|A Tiger-Made Crisis|
|Thursday, 26 February 2009|
Sri Lanka's government stands firm against terrorists using civilian human shields.
The Sri Lankan government is steadily gaining ground against the terrorist Liberation Tigers of Tamil Eelam, and an end to that country's 26-year-old civil war may finally be in sight. Now the United Nations, European Union and U.S. worry about a looming humanitarian crisis in the conflict zone. With the Tigers reportedly holding civilians hostage as human shields, Colombo has few good options. But the worst would be to stop now.
The army says it has the Tigers cornered in a 24-square-mile patch in the Northern Province. But as many as 250,000 civilians, most of them innocent Tamils, may be trapped in that zone. While the government has tried to establish routes for them to leave and is providing camps for those who do, the Tigers reportedly refuse to allow the majority of these civilians out. They're too valuable as human shields, and as PR tools.
The government's options are either to push forward in the knowledge there will be civilian casualties or to heed international calls for a break in the fighting for a few days in the hopes the Tigers will allow the civilians out. Colombo insists it must keep the pressure on the Tigers, especially when it's so close to victory.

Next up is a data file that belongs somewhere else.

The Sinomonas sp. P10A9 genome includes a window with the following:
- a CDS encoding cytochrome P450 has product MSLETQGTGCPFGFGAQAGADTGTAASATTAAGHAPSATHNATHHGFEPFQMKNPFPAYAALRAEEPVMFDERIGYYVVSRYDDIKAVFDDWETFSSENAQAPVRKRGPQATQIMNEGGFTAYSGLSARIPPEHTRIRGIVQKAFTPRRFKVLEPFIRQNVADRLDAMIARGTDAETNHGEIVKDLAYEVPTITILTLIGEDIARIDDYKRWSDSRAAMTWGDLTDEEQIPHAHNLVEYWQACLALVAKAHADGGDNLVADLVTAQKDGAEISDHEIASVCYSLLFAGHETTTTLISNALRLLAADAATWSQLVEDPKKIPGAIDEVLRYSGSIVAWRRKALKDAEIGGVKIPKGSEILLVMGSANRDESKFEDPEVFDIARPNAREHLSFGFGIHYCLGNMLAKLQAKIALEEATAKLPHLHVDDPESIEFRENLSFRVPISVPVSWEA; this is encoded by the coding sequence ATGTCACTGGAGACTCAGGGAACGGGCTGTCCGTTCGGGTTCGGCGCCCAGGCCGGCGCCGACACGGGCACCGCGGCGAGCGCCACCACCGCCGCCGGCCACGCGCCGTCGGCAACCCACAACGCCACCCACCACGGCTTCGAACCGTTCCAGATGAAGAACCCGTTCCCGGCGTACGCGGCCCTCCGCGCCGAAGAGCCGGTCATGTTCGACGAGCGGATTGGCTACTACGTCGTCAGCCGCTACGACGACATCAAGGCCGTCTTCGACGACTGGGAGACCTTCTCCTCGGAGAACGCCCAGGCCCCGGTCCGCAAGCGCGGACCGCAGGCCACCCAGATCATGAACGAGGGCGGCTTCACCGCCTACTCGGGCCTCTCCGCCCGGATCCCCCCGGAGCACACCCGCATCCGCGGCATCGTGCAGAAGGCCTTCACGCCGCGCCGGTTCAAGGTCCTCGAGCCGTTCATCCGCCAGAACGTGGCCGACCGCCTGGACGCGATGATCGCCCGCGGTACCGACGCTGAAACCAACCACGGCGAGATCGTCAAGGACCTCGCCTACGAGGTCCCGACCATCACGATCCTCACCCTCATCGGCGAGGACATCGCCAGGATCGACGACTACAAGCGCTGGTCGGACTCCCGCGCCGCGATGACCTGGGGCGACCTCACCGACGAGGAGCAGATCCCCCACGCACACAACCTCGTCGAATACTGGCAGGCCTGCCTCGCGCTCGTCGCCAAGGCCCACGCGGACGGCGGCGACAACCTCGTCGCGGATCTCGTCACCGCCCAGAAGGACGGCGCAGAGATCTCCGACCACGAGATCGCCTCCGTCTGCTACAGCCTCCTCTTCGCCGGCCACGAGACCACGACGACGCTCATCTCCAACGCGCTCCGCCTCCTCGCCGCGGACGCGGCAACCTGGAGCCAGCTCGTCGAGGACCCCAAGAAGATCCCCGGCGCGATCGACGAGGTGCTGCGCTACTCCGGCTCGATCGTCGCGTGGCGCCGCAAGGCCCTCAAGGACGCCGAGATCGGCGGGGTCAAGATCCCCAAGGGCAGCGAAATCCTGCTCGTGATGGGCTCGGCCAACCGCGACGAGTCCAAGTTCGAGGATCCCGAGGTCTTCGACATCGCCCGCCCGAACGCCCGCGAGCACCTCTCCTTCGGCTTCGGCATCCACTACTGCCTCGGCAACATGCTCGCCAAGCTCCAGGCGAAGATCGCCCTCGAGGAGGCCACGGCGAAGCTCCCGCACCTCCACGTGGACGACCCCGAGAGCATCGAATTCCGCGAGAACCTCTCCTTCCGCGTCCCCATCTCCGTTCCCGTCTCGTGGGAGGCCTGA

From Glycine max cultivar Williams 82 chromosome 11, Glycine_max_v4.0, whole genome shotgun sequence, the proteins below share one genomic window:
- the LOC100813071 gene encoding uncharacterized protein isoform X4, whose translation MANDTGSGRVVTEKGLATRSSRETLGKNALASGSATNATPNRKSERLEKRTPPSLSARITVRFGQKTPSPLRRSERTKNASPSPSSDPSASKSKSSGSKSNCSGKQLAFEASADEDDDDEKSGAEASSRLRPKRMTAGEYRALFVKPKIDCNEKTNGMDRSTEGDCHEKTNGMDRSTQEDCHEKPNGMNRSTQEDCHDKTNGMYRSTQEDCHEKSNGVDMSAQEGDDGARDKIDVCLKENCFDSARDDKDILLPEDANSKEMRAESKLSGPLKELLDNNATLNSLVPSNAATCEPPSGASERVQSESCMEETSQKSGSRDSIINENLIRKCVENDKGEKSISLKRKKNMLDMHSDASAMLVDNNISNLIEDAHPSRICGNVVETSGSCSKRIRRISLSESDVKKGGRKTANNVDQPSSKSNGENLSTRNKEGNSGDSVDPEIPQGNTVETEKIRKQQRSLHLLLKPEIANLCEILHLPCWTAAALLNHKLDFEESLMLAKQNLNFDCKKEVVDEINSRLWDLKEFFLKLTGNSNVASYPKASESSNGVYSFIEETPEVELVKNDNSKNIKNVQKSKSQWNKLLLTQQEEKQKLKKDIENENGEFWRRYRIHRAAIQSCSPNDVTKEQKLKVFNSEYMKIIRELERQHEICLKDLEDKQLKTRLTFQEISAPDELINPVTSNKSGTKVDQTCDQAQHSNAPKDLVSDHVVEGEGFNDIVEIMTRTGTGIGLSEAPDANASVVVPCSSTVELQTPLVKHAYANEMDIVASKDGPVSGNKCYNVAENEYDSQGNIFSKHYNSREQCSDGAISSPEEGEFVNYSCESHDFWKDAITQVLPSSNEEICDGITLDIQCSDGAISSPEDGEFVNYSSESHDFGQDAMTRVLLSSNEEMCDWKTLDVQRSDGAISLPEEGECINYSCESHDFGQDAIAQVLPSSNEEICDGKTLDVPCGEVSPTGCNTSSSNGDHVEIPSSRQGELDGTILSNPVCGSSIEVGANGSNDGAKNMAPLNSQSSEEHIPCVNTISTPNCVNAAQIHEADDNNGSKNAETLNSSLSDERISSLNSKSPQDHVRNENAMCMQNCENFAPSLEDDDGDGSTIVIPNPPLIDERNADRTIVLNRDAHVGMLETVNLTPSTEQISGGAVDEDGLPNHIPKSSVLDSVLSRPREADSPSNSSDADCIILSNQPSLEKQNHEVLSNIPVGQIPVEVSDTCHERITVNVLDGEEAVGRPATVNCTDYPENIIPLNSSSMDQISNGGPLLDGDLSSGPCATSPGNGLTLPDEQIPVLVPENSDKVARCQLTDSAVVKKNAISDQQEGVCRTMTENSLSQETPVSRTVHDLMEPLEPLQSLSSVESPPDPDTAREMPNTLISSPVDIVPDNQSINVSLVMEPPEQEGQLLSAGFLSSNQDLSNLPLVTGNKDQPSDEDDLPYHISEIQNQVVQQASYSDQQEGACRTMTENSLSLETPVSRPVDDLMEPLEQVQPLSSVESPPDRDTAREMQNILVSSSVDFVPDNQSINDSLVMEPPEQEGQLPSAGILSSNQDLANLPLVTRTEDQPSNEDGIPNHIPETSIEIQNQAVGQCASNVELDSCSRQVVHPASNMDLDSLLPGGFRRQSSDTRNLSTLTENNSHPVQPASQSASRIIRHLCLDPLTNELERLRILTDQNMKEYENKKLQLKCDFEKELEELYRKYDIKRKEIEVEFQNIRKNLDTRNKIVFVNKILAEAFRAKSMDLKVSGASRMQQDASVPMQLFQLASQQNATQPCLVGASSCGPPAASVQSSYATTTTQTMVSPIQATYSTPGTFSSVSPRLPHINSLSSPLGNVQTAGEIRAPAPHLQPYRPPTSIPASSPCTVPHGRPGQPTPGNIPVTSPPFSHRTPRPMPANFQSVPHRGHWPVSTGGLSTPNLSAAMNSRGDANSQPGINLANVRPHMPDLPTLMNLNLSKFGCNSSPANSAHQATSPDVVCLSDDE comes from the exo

This week has seen renewed calls from the U.N., the EU and the U.S. for a temporary pause in fighting to allow civilians to flee. Secretary-General Ban Ki-moon said Monday that the U.N. "would strongly support a suspension of fighting." Also Monday, a conclave of European foreign ministers in Brussels called for an immediate cease-fire while a State Department spokesman said Washington "want[s] to see" Colombo and the Tigers "discuss ways to end the hostilities."
The danger is that any let-up in the assault will give the Tigers time to regroup, thus extending the conflict and the civilian suffering even longer. A reminder of the danger the Tigers still can pose came with Friday's kamikaze aerial attack on Colombo with two small planes. That attack also casts doubt on the sincerity of the request for a cease-fire the Tigers issued Monday, especially since that proposal didn't include a promise to lay down their arms.
Nor is there any guarantee the Tigers would honor a break in the fighting, let alone allow the civilians to leave. The last time a formal cease-fire was negotiated, in 2002, the Tigers spent the following four years violating it frequently. Tiger leaders must also be keenly aware that their human shields are their last remaining "defense" against a Sri Lankan army better equipped and trained than any in the country's modern history.
President Mahinda Rajapaksa's military offensive has made more progress against the Tigers than any effort in the past 26 years. The civil war has come at a high cost in Sri Lankan blood and treasure, a cost that may grow as this offensive reaches its conclusion. But the cost of stepping back from the fight would be higher still.
|Last Updated ( Friday, 09 October 2009 )|
|< Prev||Next >|